Go to contents

Reject the hastily made gov`t reshuffle plan

Posted February. 01, 2013 04:16,   


President-elect Park Geun-hye’s proposal for government reorganization was submitted to the National Assembly on Wednesday. Suggesting the addition of ministries and other organizations under them, the proposal will be reviewed in an extraordinary parliamentary session that starts Monday and reflects the next president’s blueprint for running the government and leading the nation over the next five years.

The proposal, however, was hastily devised by certain members of her transition team in line with her intentions. Due to fears that details might be leaked to the outside, the process was also marked by extreme confidentiality and no active debates within the committee. The proposal`s submission even led to vocal opposition from members of the ruling Saenuri Party, not to mention opposition lawmakers. It is hard to understand why the transition team did not even consult with the ruling party about the government reorganization plan at least once. As nine Saenuri lawmakers refused to sign the bill, the president-elect cannot be optimistic of parliamentary approval without persuading opposition lawmakers.

The Foreign Affairs and Trade Ministry strongly resents the proposed transfer of trade-related offices to the forthcoming Commerce, Industry, Trade and Energy Ministry. In a luncheon meeting with ruling party lawmakers from Gangwon Province Wednesday, President-elect Park said she arrived at her conclusion because of what she heard and felt while she served as a member of the National Assembly’s foreign affairs, trade and unification committee, asking for their support. The Foreign Ministry opposes the plan, claiming that recent trends in international trade negotiations involves tariffs and service industries and that the manufacturing-minded Commerce Ministry would likely struggle to effectively cope with the trends. The Knowledge Economy Ministry, which will become the Commerce Ministry, claims that industry experts should be part of trade negotiations to better examine the impact of trade deals on domestic industries and enhance the nation’s trade capabilities. Below the surface, however, the arguments look more like an inter-ministerial turf war. Ministries set for downsizing or losing power are making desperate efforts to lobby for themselves. Deciding which ministry should be in charge of trade should not be affected by selfish interests.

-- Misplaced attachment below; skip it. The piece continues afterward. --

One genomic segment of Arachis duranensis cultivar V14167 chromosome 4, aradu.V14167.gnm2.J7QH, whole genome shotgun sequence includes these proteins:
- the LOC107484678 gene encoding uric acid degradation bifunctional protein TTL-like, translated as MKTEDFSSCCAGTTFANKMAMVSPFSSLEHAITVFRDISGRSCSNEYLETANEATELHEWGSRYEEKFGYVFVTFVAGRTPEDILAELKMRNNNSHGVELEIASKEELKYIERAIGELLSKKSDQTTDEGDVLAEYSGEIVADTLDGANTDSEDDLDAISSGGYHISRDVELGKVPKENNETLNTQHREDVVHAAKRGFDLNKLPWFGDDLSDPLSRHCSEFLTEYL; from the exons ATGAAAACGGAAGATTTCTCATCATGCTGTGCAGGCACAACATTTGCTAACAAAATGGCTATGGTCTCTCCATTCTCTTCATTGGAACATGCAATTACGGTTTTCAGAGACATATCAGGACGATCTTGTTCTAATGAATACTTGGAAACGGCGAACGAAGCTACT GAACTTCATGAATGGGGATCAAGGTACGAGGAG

Nuclear experts have criticized the proposed transfer of the Nuclear Safety and Security Commission to the Future, Creation and Science Ministry, saying a player should not be a referee at the same time. The International Atomic Energy Agency recommends that the promotion and regulation of nuclear energy should be separated for checks and balances. The proposal to put the Future Ministry in charge of seeking industry-academic cooperation, which has been the job of the Education, Science and Technology Ministry, will likely subject universities to double regulation by the education and future ministries. President-elect Park’s desire to elevate the status of the Presidential Security Service as a minister-level organization despite her promise to downsize the presidential office should also be re-examined, though this plan is not subject to parliamentary review.

The National Assembly will have a tight schedule to handle the government`s reorganization proposal before the launch of the new administration on Feb. 25. But parliament should not railroad the bill without holding sufficient discussions. The president-elect told the ruling party, “Since I made the campaign promises, you just put them into practice.” The National Assembly’s authority should also be respected. Parliament must also hold in-depth discussions on what is truly in the national interest and effective.